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Still the biggest story

Comment

Last week will stay in our memories for some time. The joy of London's 2012 Olympic bid victory followed by the horror of the worst terror atrocity ever seen in the UK was emotionally sapping.

The bombs were a direct attack on London's bustling morning commuter life. Yet they exposed precisely the strength and diversity referred to by Sebastian Coe and his Olympic bid team as they argued for London's right to host the 2012 Games.

Public transport in London is just that - for the public. Unlike many cities, London's transport system really is used by everybody - young, old, male, female, rich, poor, white, black, Christian, Muslim, local, visitor, worker, tourist.

It is the ultimate soft target and the result was predictably devastating for everyone caught by the attacks.

In particular NCE's houghts are with the family and friends of Stan Brewster, senior project engineer at Derbyshire County Council. He was on his way to our Future of CDM conference last Thursday when the bombers struck. He is still missing.

It is personal stories such as this that emphasise the role that fate plays in everyday life.

If NCE had not organised a conference, he would not have been anywhere near London. If his train had arrived at King's Cross on time he would have been safely at the conference, not on a Tube train.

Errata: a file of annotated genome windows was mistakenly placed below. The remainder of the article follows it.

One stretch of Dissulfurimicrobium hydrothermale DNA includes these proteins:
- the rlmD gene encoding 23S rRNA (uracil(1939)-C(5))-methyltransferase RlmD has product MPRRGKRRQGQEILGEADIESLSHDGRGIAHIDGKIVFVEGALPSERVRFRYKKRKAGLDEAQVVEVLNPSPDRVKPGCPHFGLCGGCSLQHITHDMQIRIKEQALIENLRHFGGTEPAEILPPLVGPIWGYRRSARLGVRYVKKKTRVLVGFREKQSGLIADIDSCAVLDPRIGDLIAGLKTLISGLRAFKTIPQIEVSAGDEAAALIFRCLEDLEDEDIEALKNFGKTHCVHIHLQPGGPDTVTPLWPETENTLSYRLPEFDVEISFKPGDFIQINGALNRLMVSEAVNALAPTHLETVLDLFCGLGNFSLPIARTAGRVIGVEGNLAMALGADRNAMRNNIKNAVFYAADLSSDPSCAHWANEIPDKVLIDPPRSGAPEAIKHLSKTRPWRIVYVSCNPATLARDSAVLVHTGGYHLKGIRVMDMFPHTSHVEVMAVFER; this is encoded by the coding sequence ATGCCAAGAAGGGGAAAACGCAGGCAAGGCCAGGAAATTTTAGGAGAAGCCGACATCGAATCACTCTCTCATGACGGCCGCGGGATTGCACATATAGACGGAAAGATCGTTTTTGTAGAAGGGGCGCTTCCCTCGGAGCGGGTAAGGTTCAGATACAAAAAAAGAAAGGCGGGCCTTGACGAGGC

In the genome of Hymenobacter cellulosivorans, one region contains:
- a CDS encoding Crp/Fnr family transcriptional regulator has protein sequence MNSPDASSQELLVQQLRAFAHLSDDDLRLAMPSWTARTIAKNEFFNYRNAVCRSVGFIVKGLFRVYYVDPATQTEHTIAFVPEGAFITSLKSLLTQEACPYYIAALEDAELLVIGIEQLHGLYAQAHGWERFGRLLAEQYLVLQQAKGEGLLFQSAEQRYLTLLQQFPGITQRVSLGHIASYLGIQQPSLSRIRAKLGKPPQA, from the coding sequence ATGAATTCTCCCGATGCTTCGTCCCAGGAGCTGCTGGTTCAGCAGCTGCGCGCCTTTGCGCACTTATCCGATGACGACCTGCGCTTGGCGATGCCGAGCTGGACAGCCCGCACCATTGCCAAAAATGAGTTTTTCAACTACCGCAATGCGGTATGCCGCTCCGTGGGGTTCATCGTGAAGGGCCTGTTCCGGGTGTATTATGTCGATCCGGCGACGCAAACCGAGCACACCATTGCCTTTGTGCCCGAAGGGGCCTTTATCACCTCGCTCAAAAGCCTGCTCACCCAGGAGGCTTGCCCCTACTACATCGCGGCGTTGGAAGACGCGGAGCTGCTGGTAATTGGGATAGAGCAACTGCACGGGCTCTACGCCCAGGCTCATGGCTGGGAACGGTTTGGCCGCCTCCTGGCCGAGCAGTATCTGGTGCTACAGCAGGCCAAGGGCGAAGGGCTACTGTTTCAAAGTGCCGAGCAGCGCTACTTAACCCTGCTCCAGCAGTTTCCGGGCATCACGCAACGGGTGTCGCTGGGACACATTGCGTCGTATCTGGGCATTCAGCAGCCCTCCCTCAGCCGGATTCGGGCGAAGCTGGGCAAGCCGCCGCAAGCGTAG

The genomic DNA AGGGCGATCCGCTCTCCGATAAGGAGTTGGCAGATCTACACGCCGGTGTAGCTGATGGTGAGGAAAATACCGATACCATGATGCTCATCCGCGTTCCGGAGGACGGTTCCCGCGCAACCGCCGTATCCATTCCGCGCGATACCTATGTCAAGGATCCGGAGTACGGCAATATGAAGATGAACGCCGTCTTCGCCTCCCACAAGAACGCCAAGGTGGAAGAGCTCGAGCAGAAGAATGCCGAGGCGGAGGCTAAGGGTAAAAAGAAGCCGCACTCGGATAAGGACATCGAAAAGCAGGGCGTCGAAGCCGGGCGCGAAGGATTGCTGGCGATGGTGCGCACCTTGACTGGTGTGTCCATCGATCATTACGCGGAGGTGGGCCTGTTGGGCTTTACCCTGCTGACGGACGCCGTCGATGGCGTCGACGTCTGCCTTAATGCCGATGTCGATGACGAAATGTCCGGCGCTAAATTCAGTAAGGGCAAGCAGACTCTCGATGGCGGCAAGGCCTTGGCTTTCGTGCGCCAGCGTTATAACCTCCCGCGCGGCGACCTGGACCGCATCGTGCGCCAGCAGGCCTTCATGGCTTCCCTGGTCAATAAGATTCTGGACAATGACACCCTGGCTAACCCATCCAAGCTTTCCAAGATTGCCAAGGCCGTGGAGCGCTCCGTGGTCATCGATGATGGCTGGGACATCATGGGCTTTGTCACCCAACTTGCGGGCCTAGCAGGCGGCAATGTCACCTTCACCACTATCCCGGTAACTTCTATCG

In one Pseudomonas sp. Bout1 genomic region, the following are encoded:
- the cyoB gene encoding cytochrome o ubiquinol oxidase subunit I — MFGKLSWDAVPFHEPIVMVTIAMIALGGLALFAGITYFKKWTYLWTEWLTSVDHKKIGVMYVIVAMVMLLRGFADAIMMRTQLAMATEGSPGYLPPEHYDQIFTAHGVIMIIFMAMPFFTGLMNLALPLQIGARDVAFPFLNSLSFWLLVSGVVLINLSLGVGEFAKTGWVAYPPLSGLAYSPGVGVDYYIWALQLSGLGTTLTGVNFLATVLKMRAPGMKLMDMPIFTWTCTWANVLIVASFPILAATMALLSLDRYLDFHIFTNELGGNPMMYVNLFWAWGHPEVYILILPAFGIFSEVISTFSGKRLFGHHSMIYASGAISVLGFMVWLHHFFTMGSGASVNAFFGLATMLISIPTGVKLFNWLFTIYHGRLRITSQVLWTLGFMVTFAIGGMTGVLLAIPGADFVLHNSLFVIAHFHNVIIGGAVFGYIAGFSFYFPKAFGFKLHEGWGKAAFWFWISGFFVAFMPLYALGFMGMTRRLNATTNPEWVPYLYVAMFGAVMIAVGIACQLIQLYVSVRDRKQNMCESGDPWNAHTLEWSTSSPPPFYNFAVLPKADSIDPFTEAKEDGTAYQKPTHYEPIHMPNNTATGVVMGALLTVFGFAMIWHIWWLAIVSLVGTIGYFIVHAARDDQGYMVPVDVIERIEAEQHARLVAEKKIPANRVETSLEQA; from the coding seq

There will be similar tales for the other victims. The action was designed to defl ate our emotions and disrupt the pattern of our lives. For the unlucky few this aim has been achieved. Yet for the overwhelming majority life goes on and the infrastructure will be rebuilt.

So it is right that despite last week's tragedies, we take a moment to celebrate. The award of the 2012 Olympic Games to London may seem trivial when faced with bomb attack, but we cannot allow ourselves to be defl ected by a mad minority.

The 2012 Olympics really are something for everyone to get excited about. Six months ago it was something of a pipedream.

Now it's a reality and no bomb toting lunatic will change that.

As I said last February in NCE's 2012 supplement, 'No one should underestimate the huge positive impact that hosting a global event will bring to every part of the nation. It will excite and inspire generations to come and leave a legacy of confidence and pride that will drive the UK forward.' Well, bring it on.

Our supplement serves to remind the entire construction industry of the challenge it faces - even without Crossrail. Civil engineers should use this document as a route map for their careers over the next seven years. Terrorism or the threat of it will not stand in the way.

Nor should we allow the terrorists to overshadow the outcome of last week's G8 meeting.

As predicted, Africa got centre stage as what could be done was done; and while poverty will not end tomorrow, an extra £25bn a year plus debt write off is certainly a start.

My fears that climate change would be too steep a path for the G8 appear to have been realised.

But we must take heart that the world leaders left Gleneagles with an acceptance that there is a (man-made) global warming problem - even if they did not accept there was any need to take action in the foreseeable future.

The door at least remains open. I hope that civil engineers continue to push at it. While terrorism and the Olympics will continue to command headlines over the next decade, this must remain the big story.

Antony Oliver is NCE's editor

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